NaNoWriMo: On Goals & Achievement

Right now, if you’re jumping on the whole NaNoWriMo thing, you’re probably freaking out a little bit, or at least, taking a deep breath before the plunge. Hopefully at this point, you have an outline in hand, even if it’s somewhat crude- a point A, point B, and some manner of path between the two.

Before the clock strikes and you dive headfirst into your 50,000 word monstrosity, you should set some goals. But my goal is to write a 50,000 word novel, you say. Indeed it is. But all novels were hardly created equal. What do you hope to accomplish with your novel? Is it to put 50,000 words on paper, no matter what? To write the great American novel? Improve as a writer? I’ve said it before and I will say it again- Know why you write.  Having a purpose in writing- especially with a hard deadline- will help you get there.

Have goals along the way as well. I love having an outline for this- I feel more accomplished reaching the next plot point or finishing a scene than I do with a specific word count (not that that’s bad, either).

Once your goals are set, stay focused on them and look for victories. I don’t have to tell you everything will not go according to plan. You’ll get sick. Your kid will get sick (THIS HAS NEVER HAPPENED EVER). You forgot you have to go to Nebraska for that one cousins wedding. So have backup plans, and backup plans for backup plans. And when you succeed, even in small ways, reward yourself. A friend keeps a candy jar on their desk and eats a piece every 500 words. Since I write pretty late at night, my reward is usually sleep. Give yourself little things to look forward to.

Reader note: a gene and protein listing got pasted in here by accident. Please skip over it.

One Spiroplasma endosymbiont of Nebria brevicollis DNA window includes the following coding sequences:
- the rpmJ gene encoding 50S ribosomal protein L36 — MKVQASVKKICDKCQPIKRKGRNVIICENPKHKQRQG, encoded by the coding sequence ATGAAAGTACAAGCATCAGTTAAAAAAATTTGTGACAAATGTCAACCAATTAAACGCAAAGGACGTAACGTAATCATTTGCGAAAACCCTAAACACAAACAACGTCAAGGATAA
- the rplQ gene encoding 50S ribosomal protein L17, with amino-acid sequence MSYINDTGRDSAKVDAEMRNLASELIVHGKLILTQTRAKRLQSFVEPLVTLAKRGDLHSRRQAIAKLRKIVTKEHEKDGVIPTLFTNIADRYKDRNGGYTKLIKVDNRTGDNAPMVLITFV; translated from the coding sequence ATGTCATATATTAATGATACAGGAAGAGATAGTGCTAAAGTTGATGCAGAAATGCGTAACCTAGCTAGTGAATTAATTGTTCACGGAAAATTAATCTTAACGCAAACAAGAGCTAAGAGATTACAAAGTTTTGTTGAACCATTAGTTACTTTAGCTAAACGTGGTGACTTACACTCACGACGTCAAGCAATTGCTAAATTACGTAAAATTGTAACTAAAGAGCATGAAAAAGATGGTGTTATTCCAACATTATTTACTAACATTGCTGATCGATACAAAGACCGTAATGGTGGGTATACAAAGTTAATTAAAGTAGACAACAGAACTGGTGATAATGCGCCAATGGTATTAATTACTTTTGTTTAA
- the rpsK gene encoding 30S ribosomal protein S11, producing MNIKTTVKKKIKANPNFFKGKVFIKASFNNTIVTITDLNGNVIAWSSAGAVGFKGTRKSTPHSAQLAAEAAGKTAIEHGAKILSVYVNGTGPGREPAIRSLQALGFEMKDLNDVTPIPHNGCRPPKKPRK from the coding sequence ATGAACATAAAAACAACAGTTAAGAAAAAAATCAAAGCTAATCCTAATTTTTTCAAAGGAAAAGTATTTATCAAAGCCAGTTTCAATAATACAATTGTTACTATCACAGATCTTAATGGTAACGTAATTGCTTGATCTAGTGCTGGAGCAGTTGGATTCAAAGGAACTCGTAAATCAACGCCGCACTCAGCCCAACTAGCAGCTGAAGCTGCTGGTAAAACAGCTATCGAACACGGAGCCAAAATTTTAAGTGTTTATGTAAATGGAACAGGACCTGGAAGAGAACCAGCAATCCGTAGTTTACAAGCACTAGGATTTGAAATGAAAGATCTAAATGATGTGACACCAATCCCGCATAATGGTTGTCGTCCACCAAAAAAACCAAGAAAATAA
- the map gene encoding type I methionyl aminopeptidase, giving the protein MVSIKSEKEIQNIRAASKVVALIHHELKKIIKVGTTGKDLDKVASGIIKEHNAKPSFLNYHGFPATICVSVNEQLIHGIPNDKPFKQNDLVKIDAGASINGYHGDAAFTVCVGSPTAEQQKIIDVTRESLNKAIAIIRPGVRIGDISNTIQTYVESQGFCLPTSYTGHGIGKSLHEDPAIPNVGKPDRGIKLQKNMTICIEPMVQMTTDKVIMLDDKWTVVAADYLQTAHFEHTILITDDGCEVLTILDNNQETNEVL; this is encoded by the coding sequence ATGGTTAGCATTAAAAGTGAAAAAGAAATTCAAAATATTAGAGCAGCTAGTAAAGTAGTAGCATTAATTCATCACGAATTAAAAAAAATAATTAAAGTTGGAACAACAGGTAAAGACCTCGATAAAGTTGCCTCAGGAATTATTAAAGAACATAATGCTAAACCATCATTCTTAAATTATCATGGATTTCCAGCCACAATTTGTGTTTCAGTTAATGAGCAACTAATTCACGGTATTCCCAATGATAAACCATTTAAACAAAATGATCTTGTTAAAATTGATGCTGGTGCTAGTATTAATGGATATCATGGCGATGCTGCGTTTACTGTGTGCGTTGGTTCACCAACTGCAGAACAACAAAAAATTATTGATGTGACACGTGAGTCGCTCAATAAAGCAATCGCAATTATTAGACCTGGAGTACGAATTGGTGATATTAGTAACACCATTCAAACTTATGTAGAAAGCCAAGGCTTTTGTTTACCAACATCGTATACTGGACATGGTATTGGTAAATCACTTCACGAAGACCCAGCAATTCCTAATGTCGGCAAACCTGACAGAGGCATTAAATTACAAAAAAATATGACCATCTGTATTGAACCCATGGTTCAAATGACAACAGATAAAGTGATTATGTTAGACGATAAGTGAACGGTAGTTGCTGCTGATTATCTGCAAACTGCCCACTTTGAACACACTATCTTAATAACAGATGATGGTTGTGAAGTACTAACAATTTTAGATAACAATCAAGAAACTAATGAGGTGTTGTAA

Feel free to post your goals and motivation tricks in the comments! Good luck to everyone taking a stab at it tomorrow!

-DESR

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2 thoughts on “NaNoWriMo: On Goals & Achievement

  1. Keri Peardon says:

    My goal this year is to get the story that’s in my head out onto paper. And then publish it.

    I started NaNo in 2009 with no more goal than to 1) have some fun, 2) accomplish a goal (in the hopes that it would help my depression; I had been out of work for more than a year at that point).

    I exceed my expectations, though, when I came out of it with a viable book (which I recently published) and plans for two sequels.

  2. David Winchester says:

    My November writing goal conflicts with this. I only discovered in two weeks ago. I might try a personal version of it in Jan. These things are best planed for.

    As is, I continue with my per1kwoday plan: writing a thousand words every day, no matter what. I’m up 57k words since I started (60% blog posts) and only about 3k behind target because of work. I’ll be caught up this weekend.

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